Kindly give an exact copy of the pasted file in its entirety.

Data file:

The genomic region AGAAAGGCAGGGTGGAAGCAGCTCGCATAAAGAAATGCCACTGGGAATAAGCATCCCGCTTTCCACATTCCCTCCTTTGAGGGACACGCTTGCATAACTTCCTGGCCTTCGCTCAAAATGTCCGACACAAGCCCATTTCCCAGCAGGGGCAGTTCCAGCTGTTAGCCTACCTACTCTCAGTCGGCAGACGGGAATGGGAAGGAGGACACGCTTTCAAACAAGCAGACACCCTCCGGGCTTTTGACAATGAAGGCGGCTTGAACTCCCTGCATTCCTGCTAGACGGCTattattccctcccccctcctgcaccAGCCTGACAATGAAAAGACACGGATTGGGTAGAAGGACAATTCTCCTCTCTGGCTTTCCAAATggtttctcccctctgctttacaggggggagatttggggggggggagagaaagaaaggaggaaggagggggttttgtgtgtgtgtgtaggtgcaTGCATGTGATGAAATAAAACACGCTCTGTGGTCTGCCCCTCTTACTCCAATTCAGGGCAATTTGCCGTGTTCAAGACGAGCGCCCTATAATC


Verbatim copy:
The genomic region AGAAAGGCAGGGTGGAAGCAGCTCGCATAAAGAAATGCCACTGGGAATAAGCATCCCGCTTTCCACATTCCCTCCTTTGAGGGACACGCTTGCATAACTTCCTGGCCTTCGCTCAAAATGTCCGACACAAGCCCATTTCCCAGCAGGGGCAGTTCCAGCTGTTAGCCTACCTACTCTCAGTCGGCAGACGGGAATGGGAAGGAGGACACGCTTTCAAACAAGCAGACACCCTCCGGGCTTTTGACAATGAAGGCGGCTTGAACTCCCTGCATTCCTGCTAGACGGCTattattccctcccccctcctgcaccAGCCTGACAATGAAAAGACACGGATTGGGTAGAAGGACAATTCTCCTCTCTGGCTTTCCAAATggtttctcccctctgctttacaggggggagatttggggggggggagagaaagaaaggaggaaggagggggttttgtgtgtgtgtgtaggtgcaTGCATGTGATGAAATAAAACACGCTCTGTGGTCTGCCCCTCTTACTCCAATTCAGGGCAATTTGCCGTGTTCAAGACGAGCGCCCTATAATC